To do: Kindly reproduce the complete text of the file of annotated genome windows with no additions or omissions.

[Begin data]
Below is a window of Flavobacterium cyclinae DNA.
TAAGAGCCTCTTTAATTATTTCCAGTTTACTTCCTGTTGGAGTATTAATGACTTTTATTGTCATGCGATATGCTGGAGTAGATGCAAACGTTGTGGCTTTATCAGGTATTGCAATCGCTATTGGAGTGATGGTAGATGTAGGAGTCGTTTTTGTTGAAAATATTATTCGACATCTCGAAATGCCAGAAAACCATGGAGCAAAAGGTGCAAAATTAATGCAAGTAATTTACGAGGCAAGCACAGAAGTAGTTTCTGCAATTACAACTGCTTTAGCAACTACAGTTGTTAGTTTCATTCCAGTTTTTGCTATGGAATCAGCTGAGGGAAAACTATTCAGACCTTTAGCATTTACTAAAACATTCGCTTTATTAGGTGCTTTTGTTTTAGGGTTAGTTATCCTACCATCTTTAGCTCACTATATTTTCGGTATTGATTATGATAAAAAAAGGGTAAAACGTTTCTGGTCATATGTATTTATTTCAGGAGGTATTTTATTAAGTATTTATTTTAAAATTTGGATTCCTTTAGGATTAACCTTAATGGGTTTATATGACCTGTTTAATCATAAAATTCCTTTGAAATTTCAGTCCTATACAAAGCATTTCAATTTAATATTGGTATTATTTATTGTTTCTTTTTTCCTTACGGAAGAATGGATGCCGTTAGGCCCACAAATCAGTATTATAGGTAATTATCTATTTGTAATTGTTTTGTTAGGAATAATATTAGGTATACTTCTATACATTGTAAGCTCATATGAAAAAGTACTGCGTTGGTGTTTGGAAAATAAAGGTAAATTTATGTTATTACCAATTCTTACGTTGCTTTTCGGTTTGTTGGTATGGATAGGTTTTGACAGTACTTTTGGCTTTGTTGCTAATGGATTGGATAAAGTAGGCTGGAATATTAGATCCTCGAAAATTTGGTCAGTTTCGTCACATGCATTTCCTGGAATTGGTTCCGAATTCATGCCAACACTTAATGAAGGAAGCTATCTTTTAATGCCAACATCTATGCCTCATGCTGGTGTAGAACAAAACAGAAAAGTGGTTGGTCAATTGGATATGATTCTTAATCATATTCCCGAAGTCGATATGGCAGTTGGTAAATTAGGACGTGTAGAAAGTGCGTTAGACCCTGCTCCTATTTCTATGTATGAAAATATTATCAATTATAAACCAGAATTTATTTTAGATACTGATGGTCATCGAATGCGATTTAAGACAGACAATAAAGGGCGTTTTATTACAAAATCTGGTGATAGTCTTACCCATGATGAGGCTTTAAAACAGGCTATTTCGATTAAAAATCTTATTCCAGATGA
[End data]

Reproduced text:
Below is a window of Flavobacterium cyclinae DNA.
TAAGAGCCTCTTTAATTATTTCCAGTTTACTTCCTGTTGGAGTATTAATGACTTTTATTGTCATGCGATATGCTGGAGTAGATGCAAACGTTGTGGCTTTATCAGGTATTGCAATCGCTATTGGAGTGATGGTAGATGTAGGAGTCGTTTTTGTTGAAAATATTATTCGACATCTCGAAATGCCAGAAAACCATGGAGCAAAAGGTGCAAAATTAATGCAAGTAATTTACGAGGCAAGCACAGAAGTAGTTTCTGCAATTACAACTGCTTTAGCAACTACAGTTGTTAGTTTCATTCCAGTTTTTGCTATGGAATCAGCTGAGGGAAAACTATTCAGACCTTTAGCATTTACTAAAACATTCGCTTTATTAGGTGCTTTTGTTTTAGGGTTAGTTATCCTACCATCTTTAGCTCACTATATTTTCGGTATTGATTATGATAAAAAAAGGGTAAAACGTTTCTGGTCATATGTATTTATTTCAGGAGGTATTTTATTAAGTATTTATTTTAAAATTTGGATTCCTTTAGGATTAACCTTAATGGGTTTATATGACCTGTTTAATCATAAAATTCCTTTGAAATTTCAGTCCTATACAAAGCATTTCAATTTAATATTGGTATTATTTATTGTTTCTTTTTTCCTTACGGAAGAATGGATGCCGTTAGGCCCACAAATCAGTATTATAGGTAATTATCTATTTGTAATTGTTTTGTTAGGAATAATATTAGGTATACTTCTATACATTGTAAGCTCATATGAAAAAGTACTGCGTTGGTGTTTGGAAAATAAAGGTAAATTTATGTTATTACCAATTCTTACGTTGCTTTTCGGTTTGTTGGTATGGATAGGTTTTGACAGTACTTTTGGCTTTGTTGCTAATGGATTGGATAAAGTAGGCTGGAATATTAGATCCTCGAAAATTTGGTCAGTTTCGTCACATGCATTTCCTGGAATTGGTTCCGAATTCATGCCAACACTTAATGAAGGAAGCTATCTTTTAATGCCAACATCTATGCCTCATGCTGGTGTAGAACAAAACAGAAAAGTGGTTGGTCAATTGGATATGATTCTTAATCATATTCCCGAAGTCGATATGGCAGTTGGTAAATTAGGACGTGTAGAAAGTGCGTTAGACCCTGCTCCTATTTCTATGTATGAAAATATTATCAATTATAAACCAGAATTTATTTTAGATACTGATGGTCATCGAATGCGATTTAAGACAGACAATAAAGGGCGTTTTATTACAAAATCTGGTGATAGTCTTACCCATGATGAGGCTTTAAAACAGGCTATTTCGATTAAAAATCTTATTCCAGATGA